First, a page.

BBC NEWS Americas Africa Europe Middle East South Asia Asia Pacific Arabic Spanish Russian Chinese Welsh
BBCi CATEGORIES   TV   RADIO   COMMUNICATE   WHERE I LIVE   INDEX    SEARCH 

BBC NEWS
 You are in: World: South Asia
Front Page 
World 
Africa 
Americas 
Asia-Pacific 
Europe 
Middle East 
South Asia 
-------------
From Our Own Correspondent 
-------------
Letter From America 
UK 
UK Politics 
Business 
Sci/Tech 
Health 
Education 
Entertainment 
Talking Point 
In Depth 
AudioVideo 


Commonwealth Games 2002

BBC Sport

BBC Weather

SERVICES 
Thursday, 16 August, 2001, 14:21 GMT 15:21 UK
'Flying Sikh' snubs award
By Asit Jolly in Chandigarh

One of India's best known athletes, Milkha Singh, has said he is turning down a national sports award conferred on him by the Indian Government.

Popularly known as the "Flying Sikh," Milkha Singh said it was meant for younger sports personalities and had recently been awarded to people who have had little or no real experience as sportsmen.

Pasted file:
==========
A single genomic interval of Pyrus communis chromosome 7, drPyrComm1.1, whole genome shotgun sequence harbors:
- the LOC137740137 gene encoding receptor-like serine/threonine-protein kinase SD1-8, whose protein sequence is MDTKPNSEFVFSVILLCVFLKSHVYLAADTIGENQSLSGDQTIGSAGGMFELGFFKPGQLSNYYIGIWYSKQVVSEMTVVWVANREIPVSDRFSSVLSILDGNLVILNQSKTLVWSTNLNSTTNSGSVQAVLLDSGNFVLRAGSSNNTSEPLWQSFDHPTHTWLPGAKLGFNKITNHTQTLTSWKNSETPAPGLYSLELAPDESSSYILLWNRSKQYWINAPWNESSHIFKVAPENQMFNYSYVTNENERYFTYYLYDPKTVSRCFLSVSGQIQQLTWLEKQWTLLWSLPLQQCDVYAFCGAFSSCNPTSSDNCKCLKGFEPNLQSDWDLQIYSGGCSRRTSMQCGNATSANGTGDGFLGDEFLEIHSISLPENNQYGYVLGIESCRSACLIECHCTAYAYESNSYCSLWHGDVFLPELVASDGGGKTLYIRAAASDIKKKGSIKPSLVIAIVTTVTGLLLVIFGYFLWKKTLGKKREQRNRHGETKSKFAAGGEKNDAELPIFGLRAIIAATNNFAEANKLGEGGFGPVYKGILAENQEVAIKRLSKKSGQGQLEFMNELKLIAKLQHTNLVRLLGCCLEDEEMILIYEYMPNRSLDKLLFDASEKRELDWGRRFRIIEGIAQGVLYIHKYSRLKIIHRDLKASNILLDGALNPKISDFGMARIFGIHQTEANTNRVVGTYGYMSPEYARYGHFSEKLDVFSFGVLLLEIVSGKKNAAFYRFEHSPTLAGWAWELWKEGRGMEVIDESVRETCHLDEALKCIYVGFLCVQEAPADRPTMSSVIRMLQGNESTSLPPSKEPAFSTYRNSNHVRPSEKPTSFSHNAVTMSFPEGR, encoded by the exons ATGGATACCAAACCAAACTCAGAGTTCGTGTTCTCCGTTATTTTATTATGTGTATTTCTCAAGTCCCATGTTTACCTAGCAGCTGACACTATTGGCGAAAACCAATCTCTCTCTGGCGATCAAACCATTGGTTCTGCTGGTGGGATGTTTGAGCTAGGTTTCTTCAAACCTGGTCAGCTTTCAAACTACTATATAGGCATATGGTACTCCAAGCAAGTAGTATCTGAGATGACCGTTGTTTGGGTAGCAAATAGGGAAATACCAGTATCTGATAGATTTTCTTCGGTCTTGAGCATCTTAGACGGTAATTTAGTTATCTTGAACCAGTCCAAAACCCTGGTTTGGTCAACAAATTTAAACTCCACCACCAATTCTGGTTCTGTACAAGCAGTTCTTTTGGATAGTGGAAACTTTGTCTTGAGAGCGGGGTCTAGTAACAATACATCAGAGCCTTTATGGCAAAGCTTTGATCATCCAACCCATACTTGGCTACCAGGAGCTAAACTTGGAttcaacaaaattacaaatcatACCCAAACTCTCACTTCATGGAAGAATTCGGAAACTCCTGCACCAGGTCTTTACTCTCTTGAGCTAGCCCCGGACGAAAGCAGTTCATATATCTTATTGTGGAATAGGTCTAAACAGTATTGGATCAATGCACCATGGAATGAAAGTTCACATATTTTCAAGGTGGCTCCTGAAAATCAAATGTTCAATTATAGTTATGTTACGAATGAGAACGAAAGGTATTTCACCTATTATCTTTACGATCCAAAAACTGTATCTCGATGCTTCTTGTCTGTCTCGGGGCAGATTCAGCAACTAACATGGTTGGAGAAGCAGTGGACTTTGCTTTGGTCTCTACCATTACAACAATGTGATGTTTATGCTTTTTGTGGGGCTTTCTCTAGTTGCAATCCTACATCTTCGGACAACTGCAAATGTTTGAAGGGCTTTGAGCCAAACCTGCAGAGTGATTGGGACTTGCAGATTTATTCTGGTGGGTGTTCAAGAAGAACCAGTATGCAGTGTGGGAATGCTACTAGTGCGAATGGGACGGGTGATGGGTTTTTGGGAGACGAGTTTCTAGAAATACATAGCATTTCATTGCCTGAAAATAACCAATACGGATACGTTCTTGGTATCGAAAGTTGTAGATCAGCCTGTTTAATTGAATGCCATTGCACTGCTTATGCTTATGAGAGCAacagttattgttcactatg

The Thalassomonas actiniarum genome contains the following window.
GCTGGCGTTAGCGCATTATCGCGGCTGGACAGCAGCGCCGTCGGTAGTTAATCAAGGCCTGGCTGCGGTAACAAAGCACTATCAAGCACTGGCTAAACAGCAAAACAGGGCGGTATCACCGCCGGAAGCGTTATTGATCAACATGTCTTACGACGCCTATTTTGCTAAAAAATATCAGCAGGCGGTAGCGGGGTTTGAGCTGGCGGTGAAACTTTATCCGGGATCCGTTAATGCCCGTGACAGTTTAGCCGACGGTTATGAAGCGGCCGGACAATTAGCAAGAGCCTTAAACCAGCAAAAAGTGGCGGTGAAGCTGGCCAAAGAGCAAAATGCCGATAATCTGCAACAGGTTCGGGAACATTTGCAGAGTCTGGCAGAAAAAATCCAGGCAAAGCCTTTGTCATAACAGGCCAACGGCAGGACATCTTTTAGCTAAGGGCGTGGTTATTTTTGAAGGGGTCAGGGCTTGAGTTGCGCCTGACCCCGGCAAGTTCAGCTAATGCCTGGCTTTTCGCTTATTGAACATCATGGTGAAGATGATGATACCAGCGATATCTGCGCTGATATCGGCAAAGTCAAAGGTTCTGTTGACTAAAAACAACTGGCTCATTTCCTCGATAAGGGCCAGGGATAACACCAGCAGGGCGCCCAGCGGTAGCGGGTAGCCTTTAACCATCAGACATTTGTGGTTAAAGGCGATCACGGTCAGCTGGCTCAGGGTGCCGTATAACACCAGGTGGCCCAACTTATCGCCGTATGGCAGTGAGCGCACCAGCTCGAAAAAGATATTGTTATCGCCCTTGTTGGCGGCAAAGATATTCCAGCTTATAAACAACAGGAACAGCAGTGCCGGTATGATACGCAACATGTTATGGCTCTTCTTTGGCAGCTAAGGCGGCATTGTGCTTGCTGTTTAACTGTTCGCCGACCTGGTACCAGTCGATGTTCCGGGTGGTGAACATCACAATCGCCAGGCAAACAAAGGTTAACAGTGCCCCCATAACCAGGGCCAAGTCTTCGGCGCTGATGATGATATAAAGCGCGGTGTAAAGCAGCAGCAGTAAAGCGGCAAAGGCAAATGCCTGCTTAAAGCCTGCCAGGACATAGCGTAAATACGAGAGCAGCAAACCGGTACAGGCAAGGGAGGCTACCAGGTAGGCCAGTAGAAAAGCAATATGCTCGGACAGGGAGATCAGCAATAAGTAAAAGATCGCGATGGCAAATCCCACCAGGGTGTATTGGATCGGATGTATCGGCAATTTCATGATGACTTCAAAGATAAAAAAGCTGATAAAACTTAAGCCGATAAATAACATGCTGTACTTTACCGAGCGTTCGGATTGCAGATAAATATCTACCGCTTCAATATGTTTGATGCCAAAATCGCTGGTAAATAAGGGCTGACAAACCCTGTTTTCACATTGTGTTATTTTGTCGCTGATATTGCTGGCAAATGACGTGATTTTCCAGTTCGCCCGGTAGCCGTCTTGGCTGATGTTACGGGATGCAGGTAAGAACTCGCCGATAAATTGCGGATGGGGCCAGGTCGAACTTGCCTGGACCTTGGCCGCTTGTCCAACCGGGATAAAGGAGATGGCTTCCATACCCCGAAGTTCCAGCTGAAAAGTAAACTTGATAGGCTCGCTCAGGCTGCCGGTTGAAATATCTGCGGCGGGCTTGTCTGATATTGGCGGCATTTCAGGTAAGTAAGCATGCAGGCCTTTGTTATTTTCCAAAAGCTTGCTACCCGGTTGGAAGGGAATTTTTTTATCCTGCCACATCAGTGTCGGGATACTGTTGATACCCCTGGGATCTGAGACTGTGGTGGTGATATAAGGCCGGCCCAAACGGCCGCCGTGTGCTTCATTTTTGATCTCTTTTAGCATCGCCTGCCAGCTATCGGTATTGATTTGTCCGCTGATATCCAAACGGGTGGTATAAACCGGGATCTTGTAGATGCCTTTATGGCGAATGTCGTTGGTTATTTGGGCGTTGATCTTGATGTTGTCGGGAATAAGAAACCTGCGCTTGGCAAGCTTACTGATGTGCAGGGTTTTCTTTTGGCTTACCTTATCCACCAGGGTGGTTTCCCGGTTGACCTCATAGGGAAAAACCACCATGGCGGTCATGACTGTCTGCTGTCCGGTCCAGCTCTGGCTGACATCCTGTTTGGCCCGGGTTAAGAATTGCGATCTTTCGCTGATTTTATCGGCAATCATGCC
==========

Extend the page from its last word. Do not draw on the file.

He believes that the Indian Government should have thought of a more honourable and befitting means of according him recognition.

His refusal is likely to provoke controversy over what critics say is the arbitrary way India's national sports bodies shortlist sportsmen and women for awards.

Unsurpassed reputation

Mr Singh told journalists in the northern Indian city of Chandigarh that the government's decision to confer on him the Arjuna Award, which is usually reserved for younger sports persons, was "ill-advised".

He said that the Arjuna Award had been devalued this year because it had been presented to people who - in his opinion - had little or nothing to do with sports.

The legendary "Flying Sikh" is arguably India's most successful athlete.

Now well into his seventies, he received the more prestigious Padmashree Award for his unsurpassed contribution to Indian sports.

He won the Helms World Trophy in 1959 for winning 77 out of 80 international races.

He also broke a world record at the 1960 Rome Olympics.

Internet links:


The BBC is not responsible for the content of external internet sites

Links to more South Asia stories are at the foot of the page.


E-mail this story to a friend

Links to more South Asia stories